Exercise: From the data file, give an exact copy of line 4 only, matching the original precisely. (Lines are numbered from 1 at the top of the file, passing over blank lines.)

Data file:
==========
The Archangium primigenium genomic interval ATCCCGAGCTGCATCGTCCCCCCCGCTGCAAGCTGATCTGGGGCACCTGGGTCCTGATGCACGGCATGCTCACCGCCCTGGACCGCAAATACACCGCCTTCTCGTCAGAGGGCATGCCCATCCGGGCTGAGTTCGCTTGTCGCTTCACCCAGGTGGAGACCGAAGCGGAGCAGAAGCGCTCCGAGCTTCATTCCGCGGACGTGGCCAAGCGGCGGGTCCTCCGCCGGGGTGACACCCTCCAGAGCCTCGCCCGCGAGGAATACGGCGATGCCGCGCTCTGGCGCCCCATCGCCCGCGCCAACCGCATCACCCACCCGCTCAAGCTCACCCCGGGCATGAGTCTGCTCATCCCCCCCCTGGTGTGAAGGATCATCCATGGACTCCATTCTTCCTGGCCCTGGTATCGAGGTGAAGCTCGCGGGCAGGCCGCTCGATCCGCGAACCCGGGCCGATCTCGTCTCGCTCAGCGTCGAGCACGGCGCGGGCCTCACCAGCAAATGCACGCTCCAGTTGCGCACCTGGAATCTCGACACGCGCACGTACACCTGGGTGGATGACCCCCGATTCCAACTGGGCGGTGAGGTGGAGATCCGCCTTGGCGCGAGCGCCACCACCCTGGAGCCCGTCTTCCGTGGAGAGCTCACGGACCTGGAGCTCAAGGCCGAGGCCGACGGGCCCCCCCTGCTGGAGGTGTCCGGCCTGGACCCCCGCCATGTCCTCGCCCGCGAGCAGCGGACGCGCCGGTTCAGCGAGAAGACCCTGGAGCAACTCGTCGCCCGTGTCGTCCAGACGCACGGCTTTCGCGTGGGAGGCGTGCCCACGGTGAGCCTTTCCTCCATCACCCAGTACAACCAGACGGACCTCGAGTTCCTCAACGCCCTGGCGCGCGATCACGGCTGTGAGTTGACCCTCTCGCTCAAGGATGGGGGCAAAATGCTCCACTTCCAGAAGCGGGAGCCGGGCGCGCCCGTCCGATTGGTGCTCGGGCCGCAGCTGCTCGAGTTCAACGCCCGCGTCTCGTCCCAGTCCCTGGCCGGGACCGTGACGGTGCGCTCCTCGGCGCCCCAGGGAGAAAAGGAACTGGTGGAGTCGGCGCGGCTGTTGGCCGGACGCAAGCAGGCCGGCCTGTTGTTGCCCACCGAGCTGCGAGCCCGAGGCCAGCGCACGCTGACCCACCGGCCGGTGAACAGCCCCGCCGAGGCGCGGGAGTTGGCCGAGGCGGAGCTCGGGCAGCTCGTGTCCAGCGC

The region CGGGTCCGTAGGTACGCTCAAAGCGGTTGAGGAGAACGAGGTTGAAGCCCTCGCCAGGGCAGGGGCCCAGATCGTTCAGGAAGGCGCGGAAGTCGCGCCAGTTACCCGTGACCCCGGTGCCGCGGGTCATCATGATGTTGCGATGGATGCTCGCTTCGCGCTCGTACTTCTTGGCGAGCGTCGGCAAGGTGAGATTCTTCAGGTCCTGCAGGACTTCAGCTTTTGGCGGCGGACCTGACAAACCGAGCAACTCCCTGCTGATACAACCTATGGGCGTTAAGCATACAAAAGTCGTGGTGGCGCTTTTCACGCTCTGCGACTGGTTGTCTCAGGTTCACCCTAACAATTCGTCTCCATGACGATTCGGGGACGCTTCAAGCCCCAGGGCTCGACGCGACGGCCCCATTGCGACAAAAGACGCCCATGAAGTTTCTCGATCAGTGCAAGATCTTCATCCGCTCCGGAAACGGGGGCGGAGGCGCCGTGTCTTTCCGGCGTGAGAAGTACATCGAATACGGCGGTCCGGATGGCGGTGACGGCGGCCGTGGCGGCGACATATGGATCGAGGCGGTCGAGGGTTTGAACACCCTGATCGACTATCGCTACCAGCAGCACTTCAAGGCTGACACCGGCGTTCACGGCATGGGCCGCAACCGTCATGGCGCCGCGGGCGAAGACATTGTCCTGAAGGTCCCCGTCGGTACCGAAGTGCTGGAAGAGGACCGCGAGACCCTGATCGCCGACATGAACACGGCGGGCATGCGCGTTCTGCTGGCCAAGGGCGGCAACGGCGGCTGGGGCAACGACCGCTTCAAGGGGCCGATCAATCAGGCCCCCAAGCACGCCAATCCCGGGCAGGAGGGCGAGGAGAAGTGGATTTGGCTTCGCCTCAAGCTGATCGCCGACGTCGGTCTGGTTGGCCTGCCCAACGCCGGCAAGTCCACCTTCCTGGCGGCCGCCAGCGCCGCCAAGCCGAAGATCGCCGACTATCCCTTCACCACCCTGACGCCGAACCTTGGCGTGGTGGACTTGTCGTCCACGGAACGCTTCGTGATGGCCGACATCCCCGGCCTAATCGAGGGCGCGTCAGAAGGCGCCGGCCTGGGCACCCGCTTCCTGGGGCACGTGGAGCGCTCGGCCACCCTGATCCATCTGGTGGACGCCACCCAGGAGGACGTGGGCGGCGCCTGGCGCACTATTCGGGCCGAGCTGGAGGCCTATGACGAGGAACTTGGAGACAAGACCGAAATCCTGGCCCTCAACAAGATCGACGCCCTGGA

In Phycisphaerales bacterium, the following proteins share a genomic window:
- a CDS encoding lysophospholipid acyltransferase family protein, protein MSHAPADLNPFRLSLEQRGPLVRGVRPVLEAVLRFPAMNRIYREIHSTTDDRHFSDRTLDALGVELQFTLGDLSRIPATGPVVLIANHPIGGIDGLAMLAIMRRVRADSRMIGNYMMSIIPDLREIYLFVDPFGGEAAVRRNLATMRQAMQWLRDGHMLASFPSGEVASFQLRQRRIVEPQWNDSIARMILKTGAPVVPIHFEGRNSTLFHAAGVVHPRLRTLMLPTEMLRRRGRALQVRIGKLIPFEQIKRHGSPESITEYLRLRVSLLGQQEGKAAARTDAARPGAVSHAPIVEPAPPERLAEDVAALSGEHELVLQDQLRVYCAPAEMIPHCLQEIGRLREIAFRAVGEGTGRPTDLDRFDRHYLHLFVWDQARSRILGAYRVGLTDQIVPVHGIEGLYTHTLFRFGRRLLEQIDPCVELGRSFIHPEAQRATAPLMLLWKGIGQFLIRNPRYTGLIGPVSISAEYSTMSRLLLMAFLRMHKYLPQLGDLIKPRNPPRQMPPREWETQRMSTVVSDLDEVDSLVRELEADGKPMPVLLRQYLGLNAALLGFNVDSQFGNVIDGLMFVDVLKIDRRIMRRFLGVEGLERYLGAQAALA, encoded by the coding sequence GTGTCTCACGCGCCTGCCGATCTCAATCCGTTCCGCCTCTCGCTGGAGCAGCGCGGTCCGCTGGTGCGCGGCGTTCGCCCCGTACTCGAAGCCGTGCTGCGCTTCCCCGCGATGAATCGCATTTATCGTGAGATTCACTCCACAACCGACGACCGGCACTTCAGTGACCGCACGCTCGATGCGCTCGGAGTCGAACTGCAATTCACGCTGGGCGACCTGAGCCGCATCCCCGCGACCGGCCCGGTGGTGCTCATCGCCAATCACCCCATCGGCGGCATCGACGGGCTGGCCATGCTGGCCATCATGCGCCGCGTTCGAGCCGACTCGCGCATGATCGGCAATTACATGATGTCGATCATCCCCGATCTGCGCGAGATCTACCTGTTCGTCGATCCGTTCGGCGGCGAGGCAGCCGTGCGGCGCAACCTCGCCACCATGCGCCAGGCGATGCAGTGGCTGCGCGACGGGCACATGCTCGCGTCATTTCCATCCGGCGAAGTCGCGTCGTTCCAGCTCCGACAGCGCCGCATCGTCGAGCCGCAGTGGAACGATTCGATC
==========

- a CDS encoding lysophospholipid acyltransferase family protein, protein MSHAPADLNPFRLSLEQRGPLVRGVRPVLEAVLRFPAMNRIYREIHSTTDDRHFSDRTLDALGVELQFTLGDLSRIPATGPVVLIANHPIGGIDGLAMLAIMRRVRADSRMIGNYMMSIIPDLREIYLFVDPFGGEAAVRRNLATMRQAMQWLRDGHMLASFPSGEVASFQLRQRRIVEPQWNDSIARMILKTGAPVVPIHFEGRNSTLFHAAGVVHPRLRTLMLPTEMLRRRGRALQVRIGKLIPFEQIKRHGSPESITEYLRLRVSLLGQQEGKAAARTDAARPGAVSHAPIVEPAPPERLAEDVAALSGEHELVLQDQLRVYCAPAEMIPHCLQEIGRLREIAFRAVGEGTGRPTDLDRFDRHYLHLFVWDQARSRILGAYRVGLTDQIVPVHGIEGLYTHTLFRFGRRLLEQIDPCVELGRSFIHPEAQRATAPLMLLWKGIGQFLIRNPRYTGLIGPVSISAEYSTMSRLLLMAFLRMHKYLPQLGDLIKPRNPPRQMPPREWETQRMSTVVSDLDEVDSLVRELEADGKPMPVLLRQYLGLNAALLGFNVDSQFGNVIDGLMFVDVLKIDRRIMRRFLGVEGLERYLGAQAALA, encoded by the coding sequence GTGTCTCACGCGCCTGCCGATCTCAATCCGTTCCGCCTCTCGCTGGAGCAGCGCGGTCCGCTGGTGCGCGGCGTTCGCCCCGTACTCGAAGCCGTGCTGCGCTTCCCCGCGATGAATCGCATTTATCGTGAGATTCACTCCACAACCGACGACCGGCACTTCAGTGACCGCACGCTCGATGCGCTCGGAGTCGAACTGCAATTCACGCTGGGCGACCTGAGCCGCATCCCCGCGACCGGCCCGGTGGTGCTCATCGCCAATCACCCCATCGGCGGCATCGACGGGCTGGCCATGCTGGCCATCATGCGCCGCGTTCGAGCCGACTCGCGCATGATCGGCAATTACATGATGTCGATCATCCCCGATCTGCGCGAGATCTACCTGTTCGTCGATCCGTTCGGCGGCGAGGCAGCCGTGCGGCGCAACCTCGCCACCATGCGCCAGGCGATGCAGTGGCTGCGCGACGGGCACATGCTCGCGTCATTTCCATCCGGCGAAGTCGCGTCGTTCCAGCTCCGACAGCGCCGCATCGTCGAGCCGCAGTGGAACGATTCGATC